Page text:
TR: What’s been your most memorable fishing trip in regards to photography?
Val: I’ve really enjoyed fishing and photography in England, Scotland and Ireland. These three countries have what I enjoy most in foreign travel: a variety of fishing, from the sublime chalk streams to the rugged salmon rivers in the highlands to the loughs of Ireland. I enjoy very much the history of these places, the people are wonderful, and the pubs are world-renowned. The scenery is also terrific. What more could one ask for? Having said that I can honestly say there is not a single country I’ve visited that I wouldn’t go back to in a heartbeat.
TR: What about the sketchiest situation?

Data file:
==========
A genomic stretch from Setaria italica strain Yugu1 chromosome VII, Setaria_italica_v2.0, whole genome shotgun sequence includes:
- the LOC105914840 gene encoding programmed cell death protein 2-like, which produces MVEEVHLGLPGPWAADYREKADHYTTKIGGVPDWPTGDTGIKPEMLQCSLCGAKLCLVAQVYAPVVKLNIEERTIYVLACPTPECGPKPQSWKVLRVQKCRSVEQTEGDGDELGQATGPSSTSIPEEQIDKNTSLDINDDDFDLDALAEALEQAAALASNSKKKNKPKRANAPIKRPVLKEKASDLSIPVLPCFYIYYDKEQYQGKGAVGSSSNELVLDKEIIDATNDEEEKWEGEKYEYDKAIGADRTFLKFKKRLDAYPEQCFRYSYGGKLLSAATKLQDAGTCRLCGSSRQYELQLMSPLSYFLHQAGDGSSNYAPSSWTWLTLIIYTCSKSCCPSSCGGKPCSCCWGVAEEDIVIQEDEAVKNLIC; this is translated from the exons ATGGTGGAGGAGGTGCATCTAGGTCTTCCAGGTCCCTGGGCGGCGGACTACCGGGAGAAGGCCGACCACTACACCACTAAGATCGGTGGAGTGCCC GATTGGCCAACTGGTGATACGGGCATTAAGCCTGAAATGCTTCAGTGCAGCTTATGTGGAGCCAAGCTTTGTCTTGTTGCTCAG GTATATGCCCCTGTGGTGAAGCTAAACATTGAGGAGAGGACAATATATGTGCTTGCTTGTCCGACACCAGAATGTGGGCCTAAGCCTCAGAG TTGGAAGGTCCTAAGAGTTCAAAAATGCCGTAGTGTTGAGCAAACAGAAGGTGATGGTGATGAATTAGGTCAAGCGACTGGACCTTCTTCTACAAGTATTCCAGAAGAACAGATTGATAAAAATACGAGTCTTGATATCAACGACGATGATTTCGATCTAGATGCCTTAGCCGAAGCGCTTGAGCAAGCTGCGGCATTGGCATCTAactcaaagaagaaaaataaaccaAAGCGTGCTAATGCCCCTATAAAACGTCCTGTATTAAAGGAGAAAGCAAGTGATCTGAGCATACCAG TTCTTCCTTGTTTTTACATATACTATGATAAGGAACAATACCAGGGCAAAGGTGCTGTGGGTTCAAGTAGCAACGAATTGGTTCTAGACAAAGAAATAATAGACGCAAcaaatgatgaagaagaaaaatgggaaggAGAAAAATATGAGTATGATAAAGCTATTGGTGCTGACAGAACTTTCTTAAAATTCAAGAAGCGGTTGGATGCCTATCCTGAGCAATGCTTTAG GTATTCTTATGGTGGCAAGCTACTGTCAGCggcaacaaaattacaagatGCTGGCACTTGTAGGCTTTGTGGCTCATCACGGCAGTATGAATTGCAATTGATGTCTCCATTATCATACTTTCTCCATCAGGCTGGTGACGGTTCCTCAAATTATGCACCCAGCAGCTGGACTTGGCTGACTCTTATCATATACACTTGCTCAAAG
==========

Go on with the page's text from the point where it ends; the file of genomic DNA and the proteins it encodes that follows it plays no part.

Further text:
VAL: One of the most challenging was when Susan and I went to a lodge in Costa Rica on an important shoot for Frontiers and it rained 22 inches in three days and the river we were supposed to fish was 1ten feet over the banks and the color of coffee. How were we going to make something work? Employers do not want to hear excuses. We sat around for three or four days playing cards and being depressed. But on the very last day a guide had come back in saying there were large tarpon in the estuary where the dirty river water met the clear ocean. They were feeding on the edge of the muddy water. We went down and to this day I’ve never seen faster or more exciting action. There were 100-pound tarpon everywhere. I was able to get some fantastic shots to pull off what might have been a disaster — and my last — trip for Frontiers. But I could write a book about the challenges I’ve faced in the line of duty.